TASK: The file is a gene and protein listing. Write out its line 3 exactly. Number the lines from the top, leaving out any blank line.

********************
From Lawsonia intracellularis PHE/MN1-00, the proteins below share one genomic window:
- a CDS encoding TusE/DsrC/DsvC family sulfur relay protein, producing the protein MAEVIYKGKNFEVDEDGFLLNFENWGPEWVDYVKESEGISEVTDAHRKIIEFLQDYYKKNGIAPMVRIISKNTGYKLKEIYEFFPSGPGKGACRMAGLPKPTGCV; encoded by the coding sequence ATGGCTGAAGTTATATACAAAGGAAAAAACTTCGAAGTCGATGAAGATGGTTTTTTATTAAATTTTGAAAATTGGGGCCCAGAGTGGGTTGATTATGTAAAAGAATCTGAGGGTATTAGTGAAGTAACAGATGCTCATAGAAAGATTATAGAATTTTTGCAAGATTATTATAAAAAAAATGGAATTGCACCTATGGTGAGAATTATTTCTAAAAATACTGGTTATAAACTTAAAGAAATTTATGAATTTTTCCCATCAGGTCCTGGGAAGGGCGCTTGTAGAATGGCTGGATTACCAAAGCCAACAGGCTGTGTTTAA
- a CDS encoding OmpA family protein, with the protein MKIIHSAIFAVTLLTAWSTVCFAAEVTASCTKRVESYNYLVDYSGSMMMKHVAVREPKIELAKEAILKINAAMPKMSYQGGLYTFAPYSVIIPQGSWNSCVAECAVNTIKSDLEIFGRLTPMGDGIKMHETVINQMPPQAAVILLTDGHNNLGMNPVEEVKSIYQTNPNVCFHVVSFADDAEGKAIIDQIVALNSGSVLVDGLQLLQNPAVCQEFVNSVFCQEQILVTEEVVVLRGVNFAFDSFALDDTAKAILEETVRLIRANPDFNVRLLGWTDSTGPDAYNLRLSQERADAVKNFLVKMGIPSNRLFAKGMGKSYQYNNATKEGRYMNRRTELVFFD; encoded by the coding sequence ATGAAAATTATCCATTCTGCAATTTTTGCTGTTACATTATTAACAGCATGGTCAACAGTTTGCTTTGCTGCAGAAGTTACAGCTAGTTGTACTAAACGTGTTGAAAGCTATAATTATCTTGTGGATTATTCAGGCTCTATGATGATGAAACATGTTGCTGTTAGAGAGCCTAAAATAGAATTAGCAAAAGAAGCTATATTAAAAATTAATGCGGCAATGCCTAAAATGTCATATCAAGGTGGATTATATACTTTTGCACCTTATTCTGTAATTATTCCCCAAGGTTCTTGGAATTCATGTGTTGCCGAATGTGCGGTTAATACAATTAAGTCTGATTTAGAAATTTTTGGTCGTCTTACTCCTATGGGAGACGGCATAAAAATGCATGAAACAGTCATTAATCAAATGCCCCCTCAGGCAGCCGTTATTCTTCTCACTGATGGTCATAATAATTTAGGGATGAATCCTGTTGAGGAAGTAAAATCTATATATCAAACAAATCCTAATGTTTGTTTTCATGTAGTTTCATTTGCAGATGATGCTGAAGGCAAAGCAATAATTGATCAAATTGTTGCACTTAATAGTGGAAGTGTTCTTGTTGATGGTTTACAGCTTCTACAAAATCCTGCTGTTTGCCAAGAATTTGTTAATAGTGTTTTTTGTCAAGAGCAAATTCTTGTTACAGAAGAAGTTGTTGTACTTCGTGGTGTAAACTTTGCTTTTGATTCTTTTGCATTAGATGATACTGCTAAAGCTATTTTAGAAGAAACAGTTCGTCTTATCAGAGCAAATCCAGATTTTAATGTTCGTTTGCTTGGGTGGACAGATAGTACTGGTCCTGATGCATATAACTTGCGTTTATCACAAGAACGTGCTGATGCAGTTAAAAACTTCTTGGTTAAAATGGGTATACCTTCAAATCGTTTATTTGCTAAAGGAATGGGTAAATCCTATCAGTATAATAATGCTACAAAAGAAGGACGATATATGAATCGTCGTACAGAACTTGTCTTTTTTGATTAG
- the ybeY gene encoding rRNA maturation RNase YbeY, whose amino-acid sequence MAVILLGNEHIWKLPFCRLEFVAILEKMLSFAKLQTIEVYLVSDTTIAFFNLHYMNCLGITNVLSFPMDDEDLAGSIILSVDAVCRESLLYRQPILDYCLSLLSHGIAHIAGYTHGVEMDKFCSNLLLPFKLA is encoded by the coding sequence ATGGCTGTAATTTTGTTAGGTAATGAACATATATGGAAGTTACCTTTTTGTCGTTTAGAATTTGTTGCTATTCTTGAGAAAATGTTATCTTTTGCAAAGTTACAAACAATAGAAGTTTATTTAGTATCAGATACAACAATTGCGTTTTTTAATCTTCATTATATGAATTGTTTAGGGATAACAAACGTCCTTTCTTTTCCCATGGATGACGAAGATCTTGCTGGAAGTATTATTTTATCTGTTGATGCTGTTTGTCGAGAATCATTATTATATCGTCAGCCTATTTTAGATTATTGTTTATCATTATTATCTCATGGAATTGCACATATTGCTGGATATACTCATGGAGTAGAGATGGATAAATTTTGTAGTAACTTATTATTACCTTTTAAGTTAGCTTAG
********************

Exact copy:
- a CDS encoding OmpA family protein, with the protein MKIIHSAIFAVTLLTAWSTVCFAAEVTASCTKRVESYNYLVDYSGSMMMKHVAVREPKIELAKEAILKINAAMPKMSYQGGLYTFAPYSVIIPQGSWNSCVAECAVNTIKSDLEIFGRLTPMGDGIKMHETVINQMPPQAAVILLTDGHNNLGMNPVEEVKSIYQTNPNVCFHVVSFADDAEGKAIIDQIVALNSGSVLVDGLQLLQNPAVCQEFVNSVFCQEQILVTEEVVVLRGVNFAFDSFALDDTAKAILEETVRLIRANPDFNVRLLGWTDSTGPDAYNLRLSQERADAVKNFLVKMGIPSNRLFAKGMGKSYQYNNATKEGRYMNRRTELVFFD; encoded by the coding sequence ATGAAAATTATCCATTCTGCAATTTTTGCTGTTACATTATTAACAGCATGGTCAACAGTTTGCTTTGCTGCAGAAGTTACAGCTAGTTGTACTAAACGTGTTGAAAGCTATAATTATCTTGTGGATTATTCAGGCTCTATGATGATGAAACATGTTGCTGTTAGAGAGCCTAAAATAGAATTAGCAAAAGAAGCTATATTAAAAATTAATGCGGCAATGCCTAAAATGTCATATCAAGGTGGATTATATACTTTTGCACCTTATTCTGTAATTATTCCCCAAGGTTCTTGGAATTCATGTGTTGCCGAATGTGCGGTTAATACAATTAAGTCTGATTTAGAAATTTTTGGTCGTCTTACTCCTATGGGAGACGGCATAAAAATGCATGAAACAGTCATTAATCAAATGCCCCCTCAGGCAGCCGTTATTCTTCTCACTGATGGTCATAATAATTTAGGGATGAATCCTGTTGAGGAAGTAAAATCTATATATCAAACAAATCCTAATGTTTGTTTTCATGTAGTTTCATTTGCAGATGATGCTGAAGGCAAAGCAATAATTGATCAAATTGTTGCACTTAATAGTGGAAGTGTTCTTGTTGATGGTTTACAGCTTCTACAAAATCCTGCTGTTTGCCAAGAATTTGTTAATAGTGTTTTTTGTCAAGAGCAAATTCTTGTTACAGAAGAAGTTGTTGTACTTCGTGGTGTAAACTTTGCTTTTGATTCTTTTGCATTAGATGATACTGCTAAAGCTATTTTAGAAGAAACAGTTCGTCTTATCAGAGCAAATCCAGATTTTAATGTTCGTTTGCTTGGGTGGACAGATAGTACTGGTCCTGATGCATATAACTTGCGTTTATCACAAGAACGTGCTGATGCAGTTAAAAACTTCTTGGTTAAAATGGGTATACCTTCAAATCGTTTATTTGCTAAAGGAATGGGTAAATCCTATCAGTATAATAATGCTACAAAAGAAGGACGATATATGAATCGTCGTACAGAACTTGTCTTTTTTGATTAG